Responsibility for the Gangmasters Licensing Authority has moved from Defra to the Home Office.

The move – announced by the prime minister on 9 April – would enhance the GLA’s enforcement and intelligence capabilities, Number 10 said.

The GLA would now sit alongside the National Crime Agency (NCA), giving it access to “expert support from the NCA’s intelligence hub” and “the resources and reach of the NCA’s 4,500 officers and its international presence in 40 countries, through national tasking and co-ordination mechanisms”.

Its remit and funding would be unaffected by GLA’s transfer from Defra to the Home Office, Number 10 added.

The move was welcomed by the The Association of Labour Providers, which represents the interests of businesses regulated by the GLA.

“Alignment and joint working with the National Crime Agency will boost the GLA’s capacity to dismantle and disrupt serious and organised crime and will increase its ability to identify and tackle human trafficking,” said ALP director David Camp. “The next step for the government is to extend the remit of the GLA to protect vulnerable workers to the wider labour market.  It may be that rather than adopting a sector by sector approach, a means of defining vulnerable workers who would fall within the protection remit of the GLA is sought instead.”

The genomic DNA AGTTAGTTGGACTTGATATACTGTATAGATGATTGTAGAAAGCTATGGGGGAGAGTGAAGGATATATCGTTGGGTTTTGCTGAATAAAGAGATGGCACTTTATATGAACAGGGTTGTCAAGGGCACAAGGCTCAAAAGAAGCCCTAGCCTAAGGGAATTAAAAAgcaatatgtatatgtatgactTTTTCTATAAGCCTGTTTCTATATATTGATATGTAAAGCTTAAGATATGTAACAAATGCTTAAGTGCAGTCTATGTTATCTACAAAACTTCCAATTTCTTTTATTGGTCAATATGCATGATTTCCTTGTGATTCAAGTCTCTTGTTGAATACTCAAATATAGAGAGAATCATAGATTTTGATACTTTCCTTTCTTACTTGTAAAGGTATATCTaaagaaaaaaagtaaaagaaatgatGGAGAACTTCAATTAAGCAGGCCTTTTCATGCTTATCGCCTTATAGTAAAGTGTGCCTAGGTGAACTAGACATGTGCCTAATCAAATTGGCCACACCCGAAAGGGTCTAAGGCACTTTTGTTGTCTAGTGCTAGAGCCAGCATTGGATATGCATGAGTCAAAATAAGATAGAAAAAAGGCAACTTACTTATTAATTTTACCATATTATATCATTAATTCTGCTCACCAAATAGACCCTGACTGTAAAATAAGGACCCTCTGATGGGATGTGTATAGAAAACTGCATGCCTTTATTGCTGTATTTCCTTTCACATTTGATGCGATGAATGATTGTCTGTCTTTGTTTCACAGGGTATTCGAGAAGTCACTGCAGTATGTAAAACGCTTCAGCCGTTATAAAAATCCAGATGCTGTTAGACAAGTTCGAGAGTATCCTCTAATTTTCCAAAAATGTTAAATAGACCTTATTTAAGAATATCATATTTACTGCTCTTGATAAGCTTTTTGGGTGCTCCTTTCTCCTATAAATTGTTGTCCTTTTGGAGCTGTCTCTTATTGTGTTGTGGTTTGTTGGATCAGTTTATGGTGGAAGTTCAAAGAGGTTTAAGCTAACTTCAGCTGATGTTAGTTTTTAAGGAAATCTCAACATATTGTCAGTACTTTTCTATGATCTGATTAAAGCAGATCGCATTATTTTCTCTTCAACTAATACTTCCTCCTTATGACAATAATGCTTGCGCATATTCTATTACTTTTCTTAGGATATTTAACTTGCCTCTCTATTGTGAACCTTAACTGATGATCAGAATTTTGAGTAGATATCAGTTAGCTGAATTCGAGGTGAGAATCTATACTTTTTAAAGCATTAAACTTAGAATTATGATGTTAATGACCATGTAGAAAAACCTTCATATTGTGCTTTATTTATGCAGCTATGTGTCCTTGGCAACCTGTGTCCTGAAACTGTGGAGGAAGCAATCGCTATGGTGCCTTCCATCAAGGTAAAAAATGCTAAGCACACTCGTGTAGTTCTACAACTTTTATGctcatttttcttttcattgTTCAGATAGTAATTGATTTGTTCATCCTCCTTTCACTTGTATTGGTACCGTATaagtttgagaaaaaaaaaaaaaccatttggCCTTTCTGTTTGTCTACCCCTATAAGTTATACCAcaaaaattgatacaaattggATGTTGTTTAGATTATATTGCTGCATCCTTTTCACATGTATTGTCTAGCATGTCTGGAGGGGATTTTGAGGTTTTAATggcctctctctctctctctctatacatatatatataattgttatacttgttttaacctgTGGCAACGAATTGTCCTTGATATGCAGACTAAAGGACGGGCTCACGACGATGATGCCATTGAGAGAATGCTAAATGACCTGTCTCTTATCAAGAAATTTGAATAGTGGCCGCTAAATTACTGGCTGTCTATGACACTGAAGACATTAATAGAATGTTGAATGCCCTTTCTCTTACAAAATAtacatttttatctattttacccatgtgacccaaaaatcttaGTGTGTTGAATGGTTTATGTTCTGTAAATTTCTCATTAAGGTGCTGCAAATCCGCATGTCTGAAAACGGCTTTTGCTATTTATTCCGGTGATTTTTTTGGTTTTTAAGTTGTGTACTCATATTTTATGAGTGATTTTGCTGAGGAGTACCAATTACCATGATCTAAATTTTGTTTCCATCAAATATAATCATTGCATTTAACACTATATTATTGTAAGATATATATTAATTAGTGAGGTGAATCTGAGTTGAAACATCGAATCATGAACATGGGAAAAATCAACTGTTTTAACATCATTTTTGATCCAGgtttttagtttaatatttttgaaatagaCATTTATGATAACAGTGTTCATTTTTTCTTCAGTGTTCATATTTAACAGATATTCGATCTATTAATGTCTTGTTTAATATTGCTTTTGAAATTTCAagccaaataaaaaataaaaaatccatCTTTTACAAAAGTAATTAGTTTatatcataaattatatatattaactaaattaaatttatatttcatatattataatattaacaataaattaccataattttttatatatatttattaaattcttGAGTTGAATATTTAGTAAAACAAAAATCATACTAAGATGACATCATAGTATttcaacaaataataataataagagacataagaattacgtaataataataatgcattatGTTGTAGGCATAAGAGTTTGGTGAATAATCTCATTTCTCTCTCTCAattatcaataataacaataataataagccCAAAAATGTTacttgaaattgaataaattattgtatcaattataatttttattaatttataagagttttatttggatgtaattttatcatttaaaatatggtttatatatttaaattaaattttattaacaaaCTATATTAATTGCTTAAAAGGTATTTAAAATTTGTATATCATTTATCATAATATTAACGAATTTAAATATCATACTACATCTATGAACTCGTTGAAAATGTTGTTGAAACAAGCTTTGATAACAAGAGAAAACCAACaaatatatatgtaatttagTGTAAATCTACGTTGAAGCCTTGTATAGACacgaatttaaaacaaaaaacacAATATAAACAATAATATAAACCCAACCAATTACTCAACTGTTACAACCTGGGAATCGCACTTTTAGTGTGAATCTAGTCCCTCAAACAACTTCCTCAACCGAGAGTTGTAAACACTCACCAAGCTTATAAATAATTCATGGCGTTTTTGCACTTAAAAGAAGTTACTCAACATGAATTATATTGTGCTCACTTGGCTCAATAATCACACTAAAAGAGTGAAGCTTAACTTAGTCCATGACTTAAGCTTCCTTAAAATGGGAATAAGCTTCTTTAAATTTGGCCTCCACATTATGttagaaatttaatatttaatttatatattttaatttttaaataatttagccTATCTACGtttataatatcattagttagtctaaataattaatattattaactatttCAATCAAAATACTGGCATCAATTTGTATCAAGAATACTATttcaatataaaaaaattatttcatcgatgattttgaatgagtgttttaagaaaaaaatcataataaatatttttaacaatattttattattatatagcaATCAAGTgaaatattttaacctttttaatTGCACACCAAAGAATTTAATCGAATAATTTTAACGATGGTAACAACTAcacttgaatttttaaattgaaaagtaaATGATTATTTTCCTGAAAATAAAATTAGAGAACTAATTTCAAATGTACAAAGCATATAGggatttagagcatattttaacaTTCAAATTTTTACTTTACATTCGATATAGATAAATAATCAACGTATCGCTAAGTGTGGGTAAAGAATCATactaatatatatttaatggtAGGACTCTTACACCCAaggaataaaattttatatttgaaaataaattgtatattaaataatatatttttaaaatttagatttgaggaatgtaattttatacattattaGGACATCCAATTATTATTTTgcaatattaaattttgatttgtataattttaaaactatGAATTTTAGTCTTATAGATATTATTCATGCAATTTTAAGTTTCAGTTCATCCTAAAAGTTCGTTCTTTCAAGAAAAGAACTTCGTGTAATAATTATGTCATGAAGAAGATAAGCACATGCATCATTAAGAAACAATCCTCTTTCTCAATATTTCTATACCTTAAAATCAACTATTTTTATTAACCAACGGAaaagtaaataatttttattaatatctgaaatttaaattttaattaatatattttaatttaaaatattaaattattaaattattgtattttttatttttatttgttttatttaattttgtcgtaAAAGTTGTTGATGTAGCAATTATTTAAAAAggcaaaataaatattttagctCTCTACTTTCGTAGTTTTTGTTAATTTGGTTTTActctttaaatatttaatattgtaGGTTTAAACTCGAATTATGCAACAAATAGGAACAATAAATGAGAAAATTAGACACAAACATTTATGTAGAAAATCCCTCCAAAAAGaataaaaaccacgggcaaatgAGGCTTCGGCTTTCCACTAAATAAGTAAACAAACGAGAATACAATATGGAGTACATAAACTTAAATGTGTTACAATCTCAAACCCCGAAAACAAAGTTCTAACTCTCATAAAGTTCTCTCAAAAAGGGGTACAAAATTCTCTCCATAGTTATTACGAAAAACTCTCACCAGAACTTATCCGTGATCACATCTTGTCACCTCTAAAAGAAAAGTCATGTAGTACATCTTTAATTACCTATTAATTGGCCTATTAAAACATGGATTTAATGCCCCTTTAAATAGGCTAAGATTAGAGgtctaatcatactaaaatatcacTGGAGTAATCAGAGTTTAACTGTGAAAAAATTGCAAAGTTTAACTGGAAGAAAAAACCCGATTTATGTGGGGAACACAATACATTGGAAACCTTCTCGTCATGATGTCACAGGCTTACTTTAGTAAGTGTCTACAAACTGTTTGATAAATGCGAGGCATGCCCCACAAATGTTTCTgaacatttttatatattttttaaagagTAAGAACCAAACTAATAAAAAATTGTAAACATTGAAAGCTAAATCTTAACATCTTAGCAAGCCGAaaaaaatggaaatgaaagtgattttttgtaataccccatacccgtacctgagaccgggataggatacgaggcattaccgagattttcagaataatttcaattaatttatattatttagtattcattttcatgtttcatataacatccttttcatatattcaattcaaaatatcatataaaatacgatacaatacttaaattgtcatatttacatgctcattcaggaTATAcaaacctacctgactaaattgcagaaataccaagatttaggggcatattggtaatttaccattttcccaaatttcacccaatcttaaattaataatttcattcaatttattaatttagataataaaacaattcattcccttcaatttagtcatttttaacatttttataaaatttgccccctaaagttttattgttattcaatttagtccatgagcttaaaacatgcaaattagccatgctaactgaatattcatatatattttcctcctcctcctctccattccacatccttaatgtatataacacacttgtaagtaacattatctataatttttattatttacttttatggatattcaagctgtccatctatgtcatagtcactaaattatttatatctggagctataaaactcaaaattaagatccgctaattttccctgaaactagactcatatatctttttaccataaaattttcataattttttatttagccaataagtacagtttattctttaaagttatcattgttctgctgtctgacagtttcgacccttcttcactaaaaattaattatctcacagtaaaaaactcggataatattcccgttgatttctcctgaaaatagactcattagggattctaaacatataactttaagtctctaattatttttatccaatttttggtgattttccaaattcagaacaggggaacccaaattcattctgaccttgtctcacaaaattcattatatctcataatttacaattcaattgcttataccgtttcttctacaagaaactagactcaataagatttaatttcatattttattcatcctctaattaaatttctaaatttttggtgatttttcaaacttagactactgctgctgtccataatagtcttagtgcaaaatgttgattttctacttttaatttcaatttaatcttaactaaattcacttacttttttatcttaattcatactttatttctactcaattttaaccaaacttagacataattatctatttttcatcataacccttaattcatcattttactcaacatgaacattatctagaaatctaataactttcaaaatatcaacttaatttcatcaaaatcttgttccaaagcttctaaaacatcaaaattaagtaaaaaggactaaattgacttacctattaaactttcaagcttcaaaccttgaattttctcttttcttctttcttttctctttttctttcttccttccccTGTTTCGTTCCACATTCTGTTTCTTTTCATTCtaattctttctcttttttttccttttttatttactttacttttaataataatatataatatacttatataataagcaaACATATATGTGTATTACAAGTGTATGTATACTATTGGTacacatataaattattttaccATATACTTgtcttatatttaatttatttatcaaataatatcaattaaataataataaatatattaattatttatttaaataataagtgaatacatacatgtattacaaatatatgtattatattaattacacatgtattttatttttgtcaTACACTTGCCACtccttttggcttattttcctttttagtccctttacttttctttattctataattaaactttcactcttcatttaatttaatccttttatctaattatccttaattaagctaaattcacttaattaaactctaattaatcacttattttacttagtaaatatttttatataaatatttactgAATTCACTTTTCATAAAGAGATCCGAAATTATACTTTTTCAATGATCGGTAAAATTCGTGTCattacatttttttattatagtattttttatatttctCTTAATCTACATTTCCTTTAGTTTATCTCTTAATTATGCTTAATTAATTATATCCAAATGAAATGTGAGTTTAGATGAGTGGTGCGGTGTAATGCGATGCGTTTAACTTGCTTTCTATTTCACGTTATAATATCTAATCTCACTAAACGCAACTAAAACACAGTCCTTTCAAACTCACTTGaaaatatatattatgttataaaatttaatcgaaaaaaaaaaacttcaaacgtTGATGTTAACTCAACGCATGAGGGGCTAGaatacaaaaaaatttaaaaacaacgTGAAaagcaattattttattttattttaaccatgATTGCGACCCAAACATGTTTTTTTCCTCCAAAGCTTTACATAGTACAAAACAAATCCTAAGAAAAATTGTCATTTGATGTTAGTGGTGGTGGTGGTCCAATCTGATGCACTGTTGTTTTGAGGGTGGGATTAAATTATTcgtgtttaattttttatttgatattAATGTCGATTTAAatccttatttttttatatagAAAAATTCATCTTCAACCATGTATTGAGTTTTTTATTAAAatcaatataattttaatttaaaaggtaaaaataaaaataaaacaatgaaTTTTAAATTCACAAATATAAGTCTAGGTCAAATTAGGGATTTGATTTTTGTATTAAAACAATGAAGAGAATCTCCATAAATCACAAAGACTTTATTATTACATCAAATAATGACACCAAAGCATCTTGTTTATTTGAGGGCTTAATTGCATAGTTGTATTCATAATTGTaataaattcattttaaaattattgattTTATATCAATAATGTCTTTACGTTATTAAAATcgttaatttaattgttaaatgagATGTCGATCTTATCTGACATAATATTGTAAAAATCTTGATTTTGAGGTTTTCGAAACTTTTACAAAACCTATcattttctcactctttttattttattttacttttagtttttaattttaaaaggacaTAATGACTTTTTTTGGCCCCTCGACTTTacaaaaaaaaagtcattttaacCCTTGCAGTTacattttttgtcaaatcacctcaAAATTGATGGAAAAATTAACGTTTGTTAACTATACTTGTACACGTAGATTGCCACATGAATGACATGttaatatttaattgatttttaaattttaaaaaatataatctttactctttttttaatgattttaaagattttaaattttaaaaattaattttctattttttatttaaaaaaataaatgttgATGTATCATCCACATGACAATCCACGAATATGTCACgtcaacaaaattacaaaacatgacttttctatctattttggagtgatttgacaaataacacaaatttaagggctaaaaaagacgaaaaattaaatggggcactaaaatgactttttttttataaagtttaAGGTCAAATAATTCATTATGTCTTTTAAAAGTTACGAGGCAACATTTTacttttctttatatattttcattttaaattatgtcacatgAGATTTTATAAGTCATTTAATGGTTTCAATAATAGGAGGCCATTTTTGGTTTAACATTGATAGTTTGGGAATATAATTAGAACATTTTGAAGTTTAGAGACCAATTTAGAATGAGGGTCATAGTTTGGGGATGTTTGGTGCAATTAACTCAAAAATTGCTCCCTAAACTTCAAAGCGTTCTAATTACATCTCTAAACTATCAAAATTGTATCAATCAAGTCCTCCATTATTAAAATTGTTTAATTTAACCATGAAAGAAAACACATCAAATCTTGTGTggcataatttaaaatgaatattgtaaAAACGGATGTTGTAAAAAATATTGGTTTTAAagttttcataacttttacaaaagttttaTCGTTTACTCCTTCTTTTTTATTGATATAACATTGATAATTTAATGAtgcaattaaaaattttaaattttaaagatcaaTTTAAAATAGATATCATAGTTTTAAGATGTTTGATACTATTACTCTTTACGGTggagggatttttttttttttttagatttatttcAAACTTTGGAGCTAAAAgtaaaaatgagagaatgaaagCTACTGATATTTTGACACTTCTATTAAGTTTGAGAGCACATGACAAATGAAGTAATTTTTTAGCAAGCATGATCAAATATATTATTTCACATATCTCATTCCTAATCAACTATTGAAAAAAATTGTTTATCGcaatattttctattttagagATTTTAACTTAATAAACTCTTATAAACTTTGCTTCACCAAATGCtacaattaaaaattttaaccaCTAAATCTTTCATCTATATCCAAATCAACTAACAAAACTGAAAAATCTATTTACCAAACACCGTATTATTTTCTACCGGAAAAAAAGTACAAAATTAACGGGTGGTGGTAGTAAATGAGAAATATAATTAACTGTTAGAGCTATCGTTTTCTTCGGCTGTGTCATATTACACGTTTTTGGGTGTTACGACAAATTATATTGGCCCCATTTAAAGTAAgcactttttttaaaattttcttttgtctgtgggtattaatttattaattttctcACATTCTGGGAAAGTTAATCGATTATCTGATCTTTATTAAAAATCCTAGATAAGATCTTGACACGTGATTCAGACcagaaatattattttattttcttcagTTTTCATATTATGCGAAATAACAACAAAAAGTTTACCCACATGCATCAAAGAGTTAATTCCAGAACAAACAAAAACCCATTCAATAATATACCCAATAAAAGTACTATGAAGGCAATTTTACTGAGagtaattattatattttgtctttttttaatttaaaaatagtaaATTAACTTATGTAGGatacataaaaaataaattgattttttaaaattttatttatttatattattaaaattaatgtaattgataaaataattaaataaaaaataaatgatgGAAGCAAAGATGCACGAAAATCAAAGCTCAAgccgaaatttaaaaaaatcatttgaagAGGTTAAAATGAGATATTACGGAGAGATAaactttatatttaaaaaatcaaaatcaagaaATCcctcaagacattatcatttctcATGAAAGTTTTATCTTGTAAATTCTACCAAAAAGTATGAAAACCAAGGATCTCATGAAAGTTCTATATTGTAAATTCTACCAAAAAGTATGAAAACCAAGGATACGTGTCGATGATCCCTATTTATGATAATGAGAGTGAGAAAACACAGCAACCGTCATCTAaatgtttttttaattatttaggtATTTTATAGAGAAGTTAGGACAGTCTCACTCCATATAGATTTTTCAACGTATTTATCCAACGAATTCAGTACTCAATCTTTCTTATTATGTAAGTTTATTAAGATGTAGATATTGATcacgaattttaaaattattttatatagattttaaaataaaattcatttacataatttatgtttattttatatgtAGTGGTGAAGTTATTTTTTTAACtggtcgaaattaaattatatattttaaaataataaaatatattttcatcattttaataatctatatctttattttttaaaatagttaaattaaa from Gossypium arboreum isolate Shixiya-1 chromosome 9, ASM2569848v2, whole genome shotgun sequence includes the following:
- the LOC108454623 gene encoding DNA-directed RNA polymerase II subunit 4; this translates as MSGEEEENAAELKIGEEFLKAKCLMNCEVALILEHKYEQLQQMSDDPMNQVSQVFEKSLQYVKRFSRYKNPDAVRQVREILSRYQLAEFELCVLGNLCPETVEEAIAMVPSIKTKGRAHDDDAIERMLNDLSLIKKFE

Camp urged the government not to abandon the GLA licensing regime altogether, saying it had contributed to significant improvements in labour standards. “Statutory licensing of labour providers in these sectors is supported by retailers, food producers and over 80% of labour providers who believe that it facilitates a fairer competitive trading environment.  To remove licensing would be a significant backwards step.”

The GLA was set up in 2004 in the wake of the deaths of 23 Chinese cockle pickers in Morecambe Bay. It licenses businesses that provide workers to the farming, food processing and shellfish gathering sectors.